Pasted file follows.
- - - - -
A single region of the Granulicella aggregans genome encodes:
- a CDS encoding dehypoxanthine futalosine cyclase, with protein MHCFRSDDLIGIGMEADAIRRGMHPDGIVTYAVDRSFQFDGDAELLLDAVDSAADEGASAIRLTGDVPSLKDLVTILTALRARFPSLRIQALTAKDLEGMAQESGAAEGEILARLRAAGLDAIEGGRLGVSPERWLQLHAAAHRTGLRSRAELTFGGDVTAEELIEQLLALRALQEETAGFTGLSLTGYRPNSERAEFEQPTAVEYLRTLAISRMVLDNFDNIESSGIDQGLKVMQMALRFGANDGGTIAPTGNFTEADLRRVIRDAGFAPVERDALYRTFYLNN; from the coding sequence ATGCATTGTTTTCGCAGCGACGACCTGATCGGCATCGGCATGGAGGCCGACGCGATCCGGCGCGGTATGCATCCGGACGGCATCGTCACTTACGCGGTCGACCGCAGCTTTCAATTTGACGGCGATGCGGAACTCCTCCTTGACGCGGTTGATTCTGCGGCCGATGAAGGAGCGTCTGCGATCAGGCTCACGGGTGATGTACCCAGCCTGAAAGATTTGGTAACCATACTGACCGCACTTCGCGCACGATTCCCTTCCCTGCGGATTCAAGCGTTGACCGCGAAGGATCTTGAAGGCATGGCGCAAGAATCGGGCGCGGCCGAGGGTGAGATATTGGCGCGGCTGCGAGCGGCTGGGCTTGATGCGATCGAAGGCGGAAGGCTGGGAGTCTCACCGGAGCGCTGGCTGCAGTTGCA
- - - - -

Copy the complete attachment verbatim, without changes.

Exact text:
A single region of the Granulicella aggregans genome encodes:
- a CDS encoding dehypoxanthine futalosine cyclase, with protein MHCFRSDDLIGIGMEADAIRRGMHPDGIVTYAVDRSFQFDGDAELLLDAVDSAADEGASAIRLTGDVPSLKDLVTILTALRARFPSLRIQALTAKDLEGMAQESGAAEGEILARLRAAGLDAIEGGRLGVSPERWLQLHAAAHRTGLRSRAELTFGGDVTAEELIEQLLALRALQEETAGFTGLSLTGYRPNSERAEFEQPTAVEYLRTLAISRMVLDNFDNIESSGIDQGLKVMQMALRFGANDGGTIAPTGNFTEADLRRVIRDAGFAPVERDALYRTFYLNN; from the coding sequence ATGCATTGTTTTCGCAGCGACGACCTGATCGGCATCGGCATGGAGGCCGACGCGATCCGGCGCGGTATGCATCCGGACGGCATCGTCACTTACGCGGTCGACCGCAGCTTTCAATTTGACGGCGATGCGGAACTCCTCCTTGACGCGGTTGATTCTGCGGCCGATGAAGGAGCGTCTGCGATCAGGCTCACGGGTGATGTACCCAGCCTGAAAGATTTGGTAACCATACTGACCGCACTTCGCGCACGATTCCCTTCCCTGCGGATTCAAGCGTTGACCGCGAAGGATCTTGAAGGCATGGCGCAAGAATCGGGCGCGGCCGAGGGTGAGATATTGGCGCGGCTGCGAGCGGCTGGGCTTGATGCGATCGAAGGCGGAAGGCTGGGAGTCTCACCGGAGCGCTGGCTGCAGTTGCA